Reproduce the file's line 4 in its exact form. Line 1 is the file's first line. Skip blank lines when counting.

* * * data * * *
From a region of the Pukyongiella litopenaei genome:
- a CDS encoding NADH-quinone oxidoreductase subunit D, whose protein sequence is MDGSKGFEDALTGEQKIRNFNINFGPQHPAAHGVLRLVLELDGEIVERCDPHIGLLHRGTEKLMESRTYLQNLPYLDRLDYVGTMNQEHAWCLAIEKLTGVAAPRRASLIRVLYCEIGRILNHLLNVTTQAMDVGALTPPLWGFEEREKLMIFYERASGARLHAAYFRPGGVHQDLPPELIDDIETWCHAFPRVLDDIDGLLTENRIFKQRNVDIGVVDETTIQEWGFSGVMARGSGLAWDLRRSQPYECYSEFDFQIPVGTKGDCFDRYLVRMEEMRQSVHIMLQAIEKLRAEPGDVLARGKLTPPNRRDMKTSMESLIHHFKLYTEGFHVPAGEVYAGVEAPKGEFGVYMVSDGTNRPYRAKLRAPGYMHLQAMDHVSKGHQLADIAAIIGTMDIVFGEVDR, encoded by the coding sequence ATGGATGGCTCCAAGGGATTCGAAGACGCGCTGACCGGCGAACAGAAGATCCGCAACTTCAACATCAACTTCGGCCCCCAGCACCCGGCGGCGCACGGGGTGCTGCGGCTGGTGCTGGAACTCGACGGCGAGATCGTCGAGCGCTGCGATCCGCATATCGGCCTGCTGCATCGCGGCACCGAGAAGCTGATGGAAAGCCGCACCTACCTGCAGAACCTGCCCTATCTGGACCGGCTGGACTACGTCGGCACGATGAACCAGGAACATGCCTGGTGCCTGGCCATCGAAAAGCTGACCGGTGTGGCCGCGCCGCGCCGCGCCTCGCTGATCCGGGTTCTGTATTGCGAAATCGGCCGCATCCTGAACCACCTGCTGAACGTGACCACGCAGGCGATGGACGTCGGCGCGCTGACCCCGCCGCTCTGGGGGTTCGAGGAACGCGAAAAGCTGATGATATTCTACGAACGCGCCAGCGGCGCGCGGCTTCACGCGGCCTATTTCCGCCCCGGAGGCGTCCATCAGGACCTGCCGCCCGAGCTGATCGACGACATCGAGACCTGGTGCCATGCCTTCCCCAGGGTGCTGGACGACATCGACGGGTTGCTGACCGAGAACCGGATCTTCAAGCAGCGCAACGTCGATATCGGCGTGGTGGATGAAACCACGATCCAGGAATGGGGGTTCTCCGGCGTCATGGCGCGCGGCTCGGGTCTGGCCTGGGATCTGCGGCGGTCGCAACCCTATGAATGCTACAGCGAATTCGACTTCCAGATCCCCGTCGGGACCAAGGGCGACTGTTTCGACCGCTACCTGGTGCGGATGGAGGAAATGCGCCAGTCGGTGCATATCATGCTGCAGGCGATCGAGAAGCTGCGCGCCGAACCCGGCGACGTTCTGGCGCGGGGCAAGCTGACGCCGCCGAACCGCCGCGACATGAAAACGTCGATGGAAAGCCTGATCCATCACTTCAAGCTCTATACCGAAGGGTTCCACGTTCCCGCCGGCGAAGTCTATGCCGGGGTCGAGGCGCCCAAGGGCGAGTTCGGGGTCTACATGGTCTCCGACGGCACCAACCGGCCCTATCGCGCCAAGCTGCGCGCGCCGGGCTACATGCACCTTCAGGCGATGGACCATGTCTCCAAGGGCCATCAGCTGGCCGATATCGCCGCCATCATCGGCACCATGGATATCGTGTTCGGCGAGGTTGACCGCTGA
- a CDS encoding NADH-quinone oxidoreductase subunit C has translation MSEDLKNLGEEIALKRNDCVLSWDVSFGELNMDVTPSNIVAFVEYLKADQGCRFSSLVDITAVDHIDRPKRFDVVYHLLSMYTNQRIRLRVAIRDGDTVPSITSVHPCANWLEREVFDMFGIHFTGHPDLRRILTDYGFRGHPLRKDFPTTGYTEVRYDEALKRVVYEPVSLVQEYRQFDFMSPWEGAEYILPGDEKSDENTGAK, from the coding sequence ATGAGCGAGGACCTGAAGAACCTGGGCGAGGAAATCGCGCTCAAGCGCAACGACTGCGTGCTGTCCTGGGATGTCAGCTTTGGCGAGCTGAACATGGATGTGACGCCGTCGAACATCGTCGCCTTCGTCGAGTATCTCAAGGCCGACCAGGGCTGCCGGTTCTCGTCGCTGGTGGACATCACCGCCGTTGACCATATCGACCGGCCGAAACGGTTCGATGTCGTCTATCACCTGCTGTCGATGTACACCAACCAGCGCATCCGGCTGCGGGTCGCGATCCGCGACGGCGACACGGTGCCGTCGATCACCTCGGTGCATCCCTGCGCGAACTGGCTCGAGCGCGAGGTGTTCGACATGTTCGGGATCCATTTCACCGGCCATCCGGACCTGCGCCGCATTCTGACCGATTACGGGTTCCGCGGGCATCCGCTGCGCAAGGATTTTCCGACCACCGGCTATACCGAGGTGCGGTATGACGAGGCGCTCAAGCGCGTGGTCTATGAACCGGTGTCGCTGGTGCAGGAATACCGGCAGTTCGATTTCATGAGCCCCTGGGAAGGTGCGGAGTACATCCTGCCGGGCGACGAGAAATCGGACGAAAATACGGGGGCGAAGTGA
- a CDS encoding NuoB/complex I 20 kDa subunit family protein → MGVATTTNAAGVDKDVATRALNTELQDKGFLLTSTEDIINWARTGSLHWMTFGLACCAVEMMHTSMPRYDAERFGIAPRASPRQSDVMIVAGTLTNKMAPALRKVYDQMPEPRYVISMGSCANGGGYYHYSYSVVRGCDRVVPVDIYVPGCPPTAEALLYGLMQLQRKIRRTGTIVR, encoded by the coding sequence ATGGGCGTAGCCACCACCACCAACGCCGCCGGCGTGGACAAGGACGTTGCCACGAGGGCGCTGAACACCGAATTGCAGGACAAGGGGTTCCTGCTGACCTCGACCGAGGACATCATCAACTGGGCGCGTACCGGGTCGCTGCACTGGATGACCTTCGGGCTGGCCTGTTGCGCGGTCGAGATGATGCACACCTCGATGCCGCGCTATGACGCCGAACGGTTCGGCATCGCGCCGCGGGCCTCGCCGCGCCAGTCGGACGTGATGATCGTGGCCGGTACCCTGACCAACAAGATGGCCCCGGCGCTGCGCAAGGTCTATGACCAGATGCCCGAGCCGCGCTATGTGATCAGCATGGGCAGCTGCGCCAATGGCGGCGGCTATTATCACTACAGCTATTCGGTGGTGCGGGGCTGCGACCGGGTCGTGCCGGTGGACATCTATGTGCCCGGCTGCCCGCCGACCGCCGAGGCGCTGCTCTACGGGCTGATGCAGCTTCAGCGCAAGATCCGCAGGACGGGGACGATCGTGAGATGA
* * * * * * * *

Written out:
- a CDS encoding NuoB/complex I 20 kDa subunit family protein → MGVATTTNAAGVDKDVATRALNTELQDKGFLLTSTEDIINWARTGSLHWMTFGLACCAVEMMHTSMPRYDAERFGIAPRASPRQSDVMIVAGTLTNKMAPALRKVYDQMPEPRYVISMGSCANGGGYYHYSYSVVRGCDRVVPVDIYVPGCPPTAEALLYGLMQLQRKIRRTGTIVR, encoded by the coding sequence ATGGGCGTAGCCACCACCACCAACGCCGCCGGCGTGGACAAGGACGTTGCCACGAGGGCGCTGAACACCGAATTGCAGGACAAGGGGTTCCTGCTGACCTCGACCGAGGACATCATCAACTGGGCGCGTACCGGGTCGCTGCACTGGATGACCTTCGGGCTGGCCTGTTGCGCGGTCGAGATGATGCACACCTCGATGCCGCGCTATGACGCCGAACGGTTCGGCATCGCGCCGCGGGCCTCGCCGCGCCAGTCGGACGTGATGATCGTGGCCGGTACCCTGACCAACAAGATGGCCCCGGCGCTGCGCAAGGTCTATGACCAGATGCCCGAGCCGCGCTATGTGATCAGCATGGGCAGCTGCGCCAATGGCGGCGGCTATTATCACTACAGCTATTCGGTGGTGCGGGGCTGCGACCGGGTCGTGCCGGTGGACATCTATGTGCCCGGCTGCCCGCCGACCGCCGAGGCGCTGCTCTACGGGCTGATGCAGCTTCAGCGCAAGATCCGCAGGACGGGGACGATCGTGAGATGA